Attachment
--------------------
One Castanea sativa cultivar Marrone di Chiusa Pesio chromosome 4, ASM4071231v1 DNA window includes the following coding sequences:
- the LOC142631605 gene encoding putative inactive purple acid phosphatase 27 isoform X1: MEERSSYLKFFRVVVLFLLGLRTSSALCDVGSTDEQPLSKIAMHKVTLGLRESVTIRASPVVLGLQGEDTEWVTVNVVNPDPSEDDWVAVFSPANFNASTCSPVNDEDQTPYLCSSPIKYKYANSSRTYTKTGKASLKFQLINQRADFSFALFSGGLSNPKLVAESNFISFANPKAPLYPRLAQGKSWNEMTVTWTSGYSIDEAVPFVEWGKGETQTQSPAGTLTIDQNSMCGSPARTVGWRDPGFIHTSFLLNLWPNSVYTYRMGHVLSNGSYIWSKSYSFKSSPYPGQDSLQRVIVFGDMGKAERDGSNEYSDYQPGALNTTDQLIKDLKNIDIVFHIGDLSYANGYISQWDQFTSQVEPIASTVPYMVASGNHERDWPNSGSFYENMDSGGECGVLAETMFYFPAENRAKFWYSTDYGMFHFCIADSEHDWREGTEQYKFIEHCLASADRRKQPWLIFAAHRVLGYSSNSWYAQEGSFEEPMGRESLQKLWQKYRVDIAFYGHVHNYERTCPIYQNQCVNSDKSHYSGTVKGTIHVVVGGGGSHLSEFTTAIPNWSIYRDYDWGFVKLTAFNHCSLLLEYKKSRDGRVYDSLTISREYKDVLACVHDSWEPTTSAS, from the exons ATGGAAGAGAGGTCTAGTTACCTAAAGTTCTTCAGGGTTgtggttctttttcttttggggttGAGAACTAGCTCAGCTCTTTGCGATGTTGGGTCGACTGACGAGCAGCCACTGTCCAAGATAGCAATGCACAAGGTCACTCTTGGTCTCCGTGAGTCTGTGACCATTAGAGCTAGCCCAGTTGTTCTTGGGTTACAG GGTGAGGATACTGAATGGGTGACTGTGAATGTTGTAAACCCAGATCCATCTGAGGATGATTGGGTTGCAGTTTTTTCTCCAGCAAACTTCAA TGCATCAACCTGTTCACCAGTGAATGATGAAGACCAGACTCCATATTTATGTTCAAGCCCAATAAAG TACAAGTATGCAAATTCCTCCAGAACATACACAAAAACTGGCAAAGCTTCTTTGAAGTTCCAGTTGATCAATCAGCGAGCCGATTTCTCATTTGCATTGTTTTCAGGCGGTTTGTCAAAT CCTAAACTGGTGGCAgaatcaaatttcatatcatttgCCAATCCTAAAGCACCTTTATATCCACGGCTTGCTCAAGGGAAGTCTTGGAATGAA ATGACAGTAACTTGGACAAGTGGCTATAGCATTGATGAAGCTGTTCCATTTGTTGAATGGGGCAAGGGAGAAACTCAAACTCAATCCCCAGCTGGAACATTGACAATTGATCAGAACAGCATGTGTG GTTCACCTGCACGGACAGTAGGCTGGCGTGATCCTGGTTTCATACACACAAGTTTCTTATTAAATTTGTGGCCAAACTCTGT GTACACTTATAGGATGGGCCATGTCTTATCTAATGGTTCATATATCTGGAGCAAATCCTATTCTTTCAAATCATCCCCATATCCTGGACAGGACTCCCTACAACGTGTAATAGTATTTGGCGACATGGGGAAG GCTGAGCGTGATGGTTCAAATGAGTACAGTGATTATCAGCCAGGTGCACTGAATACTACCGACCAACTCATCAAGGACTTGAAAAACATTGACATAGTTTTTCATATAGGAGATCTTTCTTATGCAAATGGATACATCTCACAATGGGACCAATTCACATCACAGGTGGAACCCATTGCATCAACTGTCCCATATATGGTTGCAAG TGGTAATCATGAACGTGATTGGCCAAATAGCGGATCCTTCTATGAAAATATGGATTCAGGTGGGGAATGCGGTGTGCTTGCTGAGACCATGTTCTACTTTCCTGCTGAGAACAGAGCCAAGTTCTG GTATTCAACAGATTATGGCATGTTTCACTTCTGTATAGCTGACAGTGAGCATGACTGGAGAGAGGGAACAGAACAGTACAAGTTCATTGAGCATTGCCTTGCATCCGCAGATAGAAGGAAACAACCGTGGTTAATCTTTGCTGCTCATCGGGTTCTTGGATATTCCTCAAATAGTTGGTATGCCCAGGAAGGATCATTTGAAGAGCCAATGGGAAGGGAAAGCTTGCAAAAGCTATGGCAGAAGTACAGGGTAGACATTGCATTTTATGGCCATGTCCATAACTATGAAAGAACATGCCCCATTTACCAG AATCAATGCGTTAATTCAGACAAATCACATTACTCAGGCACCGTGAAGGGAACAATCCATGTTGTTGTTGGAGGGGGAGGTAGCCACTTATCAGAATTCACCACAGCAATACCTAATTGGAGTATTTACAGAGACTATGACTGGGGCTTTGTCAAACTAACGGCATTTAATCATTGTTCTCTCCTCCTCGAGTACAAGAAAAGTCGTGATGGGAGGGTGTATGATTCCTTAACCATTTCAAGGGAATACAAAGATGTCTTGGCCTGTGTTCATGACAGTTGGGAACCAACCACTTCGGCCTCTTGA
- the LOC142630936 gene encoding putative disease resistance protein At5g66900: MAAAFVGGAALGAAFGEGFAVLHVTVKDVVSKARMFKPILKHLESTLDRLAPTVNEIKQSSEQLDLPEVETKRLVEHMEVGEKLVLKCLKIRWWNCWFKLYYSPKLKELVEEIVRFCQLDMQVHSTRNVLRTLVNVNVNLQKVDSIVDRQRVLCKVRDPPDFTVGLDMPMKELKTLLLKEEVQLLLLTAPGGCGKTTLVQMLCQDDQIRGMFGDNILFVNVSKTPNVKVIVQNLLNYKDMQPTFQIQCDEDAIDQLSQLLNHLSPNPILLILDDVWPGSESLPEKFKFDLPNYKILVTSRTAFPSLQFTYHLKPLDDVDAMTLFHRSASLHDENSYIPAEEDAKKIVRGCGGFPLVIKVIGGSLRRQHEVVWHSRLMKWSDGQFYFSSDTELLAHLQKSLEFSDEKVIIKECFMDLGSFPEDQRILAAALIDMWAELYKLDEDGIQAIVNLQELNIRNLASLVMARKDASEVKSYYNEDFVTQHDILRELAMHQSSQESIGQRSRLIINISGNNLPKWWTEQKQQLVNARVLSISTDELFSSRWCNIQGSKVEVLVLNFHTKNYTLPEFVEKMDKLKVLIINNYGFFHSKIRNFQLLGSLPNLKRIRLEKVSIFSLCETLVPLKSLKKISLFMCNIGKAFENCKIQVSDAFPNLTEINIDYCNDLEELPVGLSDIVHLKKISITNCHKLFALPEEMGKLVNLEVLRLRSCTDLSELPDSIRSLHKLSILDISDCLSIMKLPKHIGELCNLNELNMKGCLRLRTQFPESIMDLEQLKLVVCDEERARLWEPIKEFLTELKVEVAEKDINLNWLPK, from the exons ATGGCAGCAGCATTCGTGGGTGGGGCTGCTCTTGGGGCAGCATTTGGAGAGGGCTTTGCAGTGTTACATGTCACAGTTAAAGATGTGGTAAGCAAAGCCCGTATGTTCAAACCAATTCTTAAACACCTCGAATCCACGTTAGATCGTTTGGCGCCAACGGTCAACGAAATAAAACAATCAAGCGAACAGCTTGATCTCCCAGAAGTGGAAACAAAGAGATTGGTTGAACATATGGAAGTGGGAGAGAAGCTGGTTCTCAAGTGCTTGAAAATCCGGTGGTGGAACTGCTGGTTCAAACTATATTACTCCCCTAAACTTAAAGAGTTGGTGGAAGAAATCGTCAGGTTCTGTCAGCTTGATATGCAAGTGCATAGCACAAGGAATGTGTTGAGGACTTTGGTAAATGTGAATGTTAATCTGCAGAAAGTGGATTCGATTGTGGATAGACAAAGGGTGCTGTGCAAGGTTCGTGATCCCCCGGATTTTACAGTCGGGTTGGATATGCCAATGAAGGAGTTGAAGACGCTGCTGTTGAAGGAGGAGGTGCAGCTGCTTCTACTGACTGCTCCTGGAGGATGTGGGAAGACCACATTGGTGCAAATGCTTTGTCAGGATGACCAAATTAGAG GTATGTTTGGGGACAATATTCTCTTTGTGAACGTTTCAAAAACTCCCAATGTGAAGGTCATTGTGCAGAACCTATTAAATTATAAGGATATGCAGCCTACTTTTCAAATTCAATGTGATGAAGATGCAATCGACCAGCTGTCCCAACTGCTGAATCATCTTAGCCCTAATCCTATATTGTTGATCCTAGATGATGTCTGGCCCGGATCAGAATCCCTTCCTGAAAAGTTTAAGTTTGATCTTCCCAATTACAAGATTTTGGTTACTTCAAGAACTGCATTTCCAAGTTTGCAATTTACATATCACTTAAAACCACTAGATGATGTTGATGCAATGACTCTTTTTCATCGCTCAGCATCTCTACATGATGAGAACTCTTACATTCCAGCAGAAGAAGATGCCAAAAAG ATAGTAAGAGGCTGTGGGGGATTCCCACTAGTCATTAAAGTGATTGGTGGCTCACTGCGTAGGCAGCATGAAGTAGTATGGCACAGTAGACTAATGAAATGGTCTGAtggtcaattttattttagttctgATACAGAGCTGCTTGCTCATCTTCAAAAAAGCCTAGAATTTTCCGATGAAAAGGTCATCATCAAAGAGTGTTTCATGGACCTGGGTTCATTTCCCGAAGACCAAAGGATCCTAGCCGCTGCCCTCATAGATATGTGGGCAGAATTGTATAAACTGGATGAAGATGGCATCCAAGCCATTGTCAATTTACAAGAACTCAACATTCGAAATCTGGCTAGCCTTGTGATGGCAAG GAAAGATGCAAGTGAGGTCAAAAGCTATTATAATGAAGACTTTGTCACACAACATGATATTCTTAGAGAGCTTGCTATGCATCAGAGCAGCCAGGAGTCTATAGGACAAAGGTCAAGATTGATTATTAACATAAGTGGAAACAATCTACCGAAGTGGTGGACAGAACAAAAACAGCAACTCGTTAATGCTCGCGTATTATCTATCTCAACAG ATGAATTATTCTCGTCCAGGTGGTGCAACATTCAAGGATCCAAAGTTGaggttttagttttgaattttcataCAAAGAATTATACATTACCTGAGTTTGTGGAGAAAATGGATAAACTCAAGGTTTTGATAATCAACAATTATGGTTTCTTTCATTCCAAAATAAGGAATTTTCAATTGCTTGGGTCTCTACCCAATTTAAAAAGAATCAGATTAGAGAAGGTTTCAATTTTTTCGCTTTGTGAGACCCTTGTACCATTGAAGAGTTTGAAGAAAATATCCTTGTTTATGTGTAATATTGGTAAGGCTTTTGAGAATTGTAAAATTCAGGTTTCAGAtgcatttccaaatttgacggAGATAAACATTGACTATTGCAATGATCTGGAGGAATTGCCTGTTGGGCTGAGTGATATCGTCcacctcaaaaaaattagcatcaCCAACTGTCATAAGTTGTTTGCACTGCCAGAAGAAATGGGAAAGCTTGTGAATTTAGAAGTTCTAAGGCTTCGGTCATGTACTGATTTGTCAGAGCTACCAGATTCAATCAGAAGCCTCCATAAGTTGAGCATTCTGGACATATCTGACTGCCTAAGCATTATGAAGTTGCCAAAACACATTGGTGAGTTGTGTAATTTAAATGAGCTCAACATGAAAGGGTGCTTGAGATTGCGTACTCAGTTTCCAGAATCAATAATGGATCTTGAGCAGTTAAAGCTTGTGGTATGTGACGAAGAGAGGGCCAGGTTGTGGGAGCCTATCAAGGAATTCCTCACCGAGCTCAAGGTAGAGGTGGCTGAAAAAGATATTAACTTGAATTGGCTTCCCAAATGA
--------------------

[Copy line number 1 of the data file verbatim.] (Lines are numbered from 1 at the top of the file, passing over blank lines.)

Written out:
One Castanea sativa cultivar Marrone di Chiusa Pesio chromosome 4, ASM4071231v1 DNA window includes the following coding sequences: